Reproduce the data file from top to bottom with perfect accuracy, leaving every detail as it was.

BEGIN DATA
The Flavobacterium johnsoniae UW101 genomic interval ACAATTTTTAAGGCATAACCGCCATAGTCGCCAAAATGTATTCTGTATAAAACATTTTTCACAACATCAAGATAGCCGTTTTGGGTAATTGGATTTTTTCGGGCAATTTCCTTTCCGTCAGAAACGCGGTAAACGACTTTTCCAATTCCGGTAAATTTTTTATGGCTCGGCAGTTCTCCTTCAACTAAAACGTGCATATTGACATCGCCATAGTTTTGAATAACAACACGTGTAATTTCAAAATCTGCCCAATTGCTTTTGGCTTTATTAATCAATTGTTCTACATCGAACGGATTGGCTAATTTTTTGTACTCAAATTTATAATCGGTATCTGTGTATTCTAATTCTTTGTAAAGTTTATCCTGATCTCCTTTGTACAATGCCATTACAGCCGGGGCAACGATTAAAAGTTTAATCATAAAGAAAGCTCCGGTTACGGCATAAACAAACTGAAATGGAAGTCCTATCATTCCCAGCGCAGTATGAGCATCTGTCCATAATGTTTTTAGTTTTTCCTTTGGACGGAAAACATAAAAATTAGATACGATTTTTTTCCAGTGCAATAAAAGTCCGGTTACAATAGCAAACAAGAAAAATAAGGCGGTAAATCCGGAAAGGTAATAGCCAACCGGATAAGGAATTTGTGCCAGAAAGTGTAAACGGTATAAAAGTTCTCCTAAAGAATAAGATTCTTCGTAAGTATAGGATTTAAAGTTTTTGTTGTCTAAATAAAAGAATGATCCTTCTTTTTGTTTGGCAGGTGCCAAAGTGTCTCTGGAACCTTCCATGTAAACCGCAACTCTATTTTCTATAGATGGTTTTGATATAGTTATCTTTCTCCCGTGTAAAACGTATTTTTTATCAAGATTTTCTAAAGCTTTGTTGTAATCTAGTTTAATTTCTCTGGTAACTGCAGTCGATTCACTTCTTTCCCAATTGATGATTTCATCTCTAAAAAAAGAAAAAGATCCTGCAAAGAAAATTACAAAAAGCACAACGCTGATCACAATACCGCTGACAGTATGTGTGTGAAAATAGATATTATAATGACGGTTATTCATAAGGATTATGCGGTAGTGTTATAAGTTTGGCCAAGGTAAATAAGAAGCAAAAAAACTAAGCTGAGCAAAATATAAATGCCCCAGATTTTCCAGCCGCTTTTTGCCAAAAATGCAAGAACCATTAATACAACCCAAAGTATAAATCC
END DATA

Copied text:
The Flavobacterium johnsoniae UW101 genomic interval ACAATTTTTAAGGCATAACCGCCATAGTCGCCAAAATGTATTCTGTATAAAACATTTTTCACAACATCAAGATAGCCGTTTTGGGTAATTGGATTTTTTCGGGCAATTTCCTTTCCGTCAGAAACGCGGTAAACGACTTTTCCAATTCCGGTAAATTTTTTATGGCTCGGCAGTTCTCCTTCAACTAAAACGTGCATATTGACATCGCCATAGTTTTGAATAACAACACGTGTAATTTCAAAATCTGCCCAATTGCTTTTGGCTTTATTAATCAATTGTTCTACATCGAACGGATTGGCTAATTTTTTGTACTCAAATTTATAATCGGTATCTGTGTATTCTAATTCTTTGTAAAGTTTATCCTGATCTCCTTTGTACAATGCCATTACAGCCGGGGCAACGATTAAAAGTTTAATCATAAAGAAAGCTCCGGTTACGGCATAAACAAACTGAAATGGAAGTCCTATCATTCCCAGCGCAGTATGAGCATCTGTCCATAATGTTTTTAGTTTTTCCTTTGGACGGAAAACATAAAAATTAGATACGATTTTTTTCCAGTGCAATAAAAGTCCGGTTACAATAGCAAACAAGAAAAATAAGGCGGTAAATCCGGAAAGGTAATAGCCAACCGGATAAGGAATTTGTGCCAGAAAGTGTAAACGGTATAAAAGTTCTCCTAAAGAATAAGATTCTTCGTAAGTATAGGATTTAAAGTTTTTGTTGTCTAAATAAAAGAATGATCCTTCTTTTTGTTTGGCAGGTGCCAAAGTGTCTCTGGAACCTTCCATGTAAACCGCAACTCTATTTTCTATAGATGGTTTTGATATAGTTATCTTTCTCCCGTGTAAAACGTATTTTTTATCAAGATTTTCTAAAGCTTTGTTGTAATCTAGTTTAATTTCTCTGGTAACTGCAGTCGATTCACTTCTTTCCCAATTGATGATTTCATCTCTAAAAAAAGAAAAAGATCCTGCAAAGAAAATTACAAAAAGCACAACGCTGATCACAATACCGCTGACAGTATGTGTGTGAAAATAGATATTATAATGACGGTTATTCATAAGGATTATGCGGTAGTGTTATAAGTTTGGCCAAGGTAAATAAGAAGCAAAAAAACTAAGCTGAGCAAAATATAAATGCCCCAGATTTTCCAGCCGCTTTTTGCCAAAAATGCAAGAACCATTAATACAACCCAAAGTATAAATCC